National AARP poll describes connection between workplace bias, AAPI women’s mental health
ASIAN American and Pacific Islander (AAPI) women continue to experience workplace discrimination based on their gender, ethnicity, and age according to a new survey from AARP.
AARP, the nation’s leading advocacy group for senior citizens, released new results from the annual “Mirror/Mirror: Women’s Reflections on Beauty, Age, and Media” survey that seeks to understand the intersections of gendered and racial discrimination in society.
According to the survey, about 56% of all working AAPI women aged 18 and above said they experienced workplace discrimination.
But for AAPI women aged 50 and above, that number increases to 63% who reported experiencing discrimination due to their age, also known as ageism.
Moreover, 78% of AAPI women aged 50 and above reported that, in addition to experiencing discrimination, they “felt pressured to look or act a certain way at work.”
For generations, Asian women have often been seen as inherently subservient and silent sufferers — though, those stereotypes still exist today, albeit perhaps, a little quieter.
However, recent attacks on the AAPI community, and the cultural awakening that followed, are encouraging community leaders to call out systemic forms of racism, sexism, and ageism.
“Being an Asian American and Pacific Islander woman has always been challenging due to the stereotypes we have to endure. On top of having to overcome stereotypes, AAPI women have had to contend with many forms of discrimination as well,” said Daphne Kwok, AARP vice president of the organization’s Office of Diversity, Equity and Inclusion, AAPI Audience Strategy.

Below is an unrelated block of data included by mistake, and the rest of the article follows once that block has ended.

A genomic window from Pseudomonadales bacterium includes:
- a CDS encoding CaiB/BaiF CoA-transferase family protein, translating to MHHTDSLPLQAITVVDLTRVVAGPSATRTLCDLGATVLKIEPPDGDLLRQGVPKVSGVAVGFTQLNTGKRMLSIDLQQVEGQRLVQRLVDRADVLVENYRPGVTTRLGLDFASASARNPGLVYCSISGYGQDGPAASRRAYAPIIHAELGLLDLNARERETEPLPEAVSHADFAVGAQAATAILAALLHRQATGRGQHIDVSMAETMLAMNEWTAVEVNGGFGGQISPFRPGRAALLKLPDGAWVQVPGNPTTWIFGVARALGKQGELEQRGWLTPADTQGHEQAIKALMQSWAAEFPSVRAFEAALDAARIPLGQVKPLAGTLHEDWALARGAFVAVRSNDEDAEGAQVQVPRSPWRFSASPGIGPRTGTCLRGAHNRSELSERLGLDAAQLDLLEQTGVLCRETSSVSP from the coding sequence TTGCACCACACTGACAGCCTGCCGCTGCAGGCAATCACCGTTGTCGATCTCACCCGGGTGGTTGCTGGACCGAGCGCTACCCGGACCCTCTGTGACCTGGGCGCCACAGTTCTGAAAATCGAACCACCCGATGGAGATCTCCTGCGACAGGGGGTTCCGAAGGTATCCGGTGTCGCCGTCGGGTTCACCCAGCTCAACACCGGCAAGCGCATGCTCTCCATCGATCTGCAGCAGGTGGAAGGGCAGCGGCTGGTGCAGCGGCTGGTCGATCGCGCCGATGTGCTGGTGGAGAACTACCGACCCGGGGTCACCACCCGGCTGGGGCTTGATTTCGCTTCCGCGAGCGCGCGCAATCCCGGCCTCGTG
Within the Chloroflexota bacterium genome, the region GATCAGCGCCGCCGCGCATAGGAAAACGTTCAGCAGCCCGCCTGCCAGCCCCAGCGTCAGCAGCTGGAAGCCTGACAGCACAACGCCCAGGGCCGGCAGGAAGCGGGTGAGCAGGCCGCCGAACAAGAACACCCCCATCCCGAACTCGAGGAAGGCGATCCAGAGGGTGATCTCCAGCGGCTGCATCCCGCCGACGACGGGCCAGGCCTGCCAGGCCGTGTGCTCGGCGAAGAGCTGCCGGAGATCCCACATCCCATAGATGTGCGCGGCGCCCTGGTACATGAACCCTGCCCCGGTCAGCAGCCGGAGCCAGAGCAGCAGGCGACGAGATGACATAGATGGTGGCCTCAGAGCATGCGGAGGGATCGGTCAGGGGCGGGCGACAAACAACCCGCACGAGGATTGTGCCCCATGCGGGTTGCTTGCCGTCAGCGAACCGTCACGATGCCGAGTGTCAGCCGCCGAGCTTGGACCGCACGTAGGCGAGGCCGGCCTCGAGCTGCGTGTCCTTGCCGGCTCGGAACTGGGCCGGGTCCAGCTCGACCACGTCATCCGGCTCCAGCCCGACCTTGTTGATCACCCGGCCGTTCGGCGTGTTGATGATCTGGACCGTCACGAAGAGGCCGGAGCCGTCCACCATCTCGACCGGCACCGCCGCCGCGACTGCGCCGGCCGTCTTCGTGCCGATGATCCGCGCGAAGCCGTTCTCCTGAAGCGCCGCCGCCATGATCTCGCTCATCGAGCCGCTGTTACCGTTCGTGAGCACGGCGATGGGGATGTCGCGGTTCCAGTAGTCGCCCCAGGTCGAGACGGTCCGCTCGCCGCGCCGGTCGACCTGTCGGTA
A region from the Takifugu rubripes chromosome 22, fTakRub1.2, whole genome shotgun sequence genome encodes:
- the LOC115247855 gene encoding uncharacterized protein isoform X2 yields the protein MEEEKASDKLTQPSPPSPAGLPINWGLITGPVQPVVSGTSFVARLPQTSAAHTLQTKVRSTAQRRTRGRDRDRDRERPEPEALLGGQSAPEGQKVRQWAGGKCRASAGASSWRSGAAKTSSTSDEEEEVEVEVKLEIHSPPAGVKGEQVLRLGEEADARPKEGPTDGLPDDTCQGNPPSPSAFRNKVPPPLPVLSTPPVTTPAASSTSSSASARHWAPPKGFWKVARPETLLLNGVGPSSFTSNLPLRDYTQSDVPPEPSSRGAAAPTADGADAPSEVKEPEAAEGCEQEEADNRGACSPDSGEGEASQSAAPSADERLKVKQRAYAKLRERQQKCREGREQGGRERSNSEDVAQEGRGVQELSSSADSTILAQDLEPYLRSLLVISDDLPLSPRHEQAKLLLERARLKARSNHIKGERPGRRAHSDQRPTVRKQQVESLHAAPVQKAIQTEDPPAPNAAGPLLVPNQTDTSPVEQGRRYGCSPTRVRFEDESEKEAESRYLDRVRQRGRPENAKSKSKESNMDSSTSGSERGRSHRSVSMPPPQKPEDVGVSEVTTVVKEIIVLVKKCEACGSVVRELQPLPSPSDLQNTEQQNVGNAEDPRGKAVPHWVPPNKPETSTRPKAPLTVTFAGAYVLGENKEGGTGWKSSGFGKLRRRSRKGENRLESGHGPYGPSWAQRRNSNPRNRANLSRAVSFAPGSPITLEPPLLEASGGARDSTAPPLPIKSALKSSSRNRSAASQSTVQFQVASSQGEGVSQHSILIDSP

The discrimination that AAPI women experience, according to this survey, parallels the kinds of gendered racism that Black, Latina, and Muslim women constantly endure.
And these specific forms of discrimination consequently tend to negatively affect their mental health; for AAPI women, 56% reported low mental health related to workplace bias.
Microaggressions, which are typically less aggressive than outright bias, can still significantly affect mental health, according to Gilbert Gee, a professor at UCLA’s Fielding School of Public Health.
“Things that people encounter on a day-to-day basis — people making assumptions about you, being treated less courteously or being followed in a store — all those things are very stressful. They take a toll on self-esteem and self-concept,” Gee told AARP.
And, ageism throws another wrench into the equation. As technology advances exponentially, workplace ageism continues to proliferate among older workers, who, for economic reasons, are becoming less likely to retire by 65 years old.
As a way to avoid becoming targets of ageism — which can often be coupled with gender and race-related discrimination — 75% of AAPI women routinely practice “avoidance tactics,” like being careful of what they say and how they express themselves and putting others’ feelings of comfort and safety before their own.
According to Tetyana Shippee, a social gerontologist at the University of Minnesota School of Public Health, age discrimination is typically seen as a more “socially acceptable” form of discrimination, especially since many workplaces value innovation — and the older you are, the less you’re seen as innovative.
“Younger people assume I don’t know how to use technology,” Shippee told AARP. “And even though age is not supposed to be discussed in hiring, I hear people say they don’t want someone who is too old because ‘we still want them to be vibrant and engaging.’ Across different spheres, I’ve also heard comments about wanting people who are going to ‘stay involved for a long time.’” n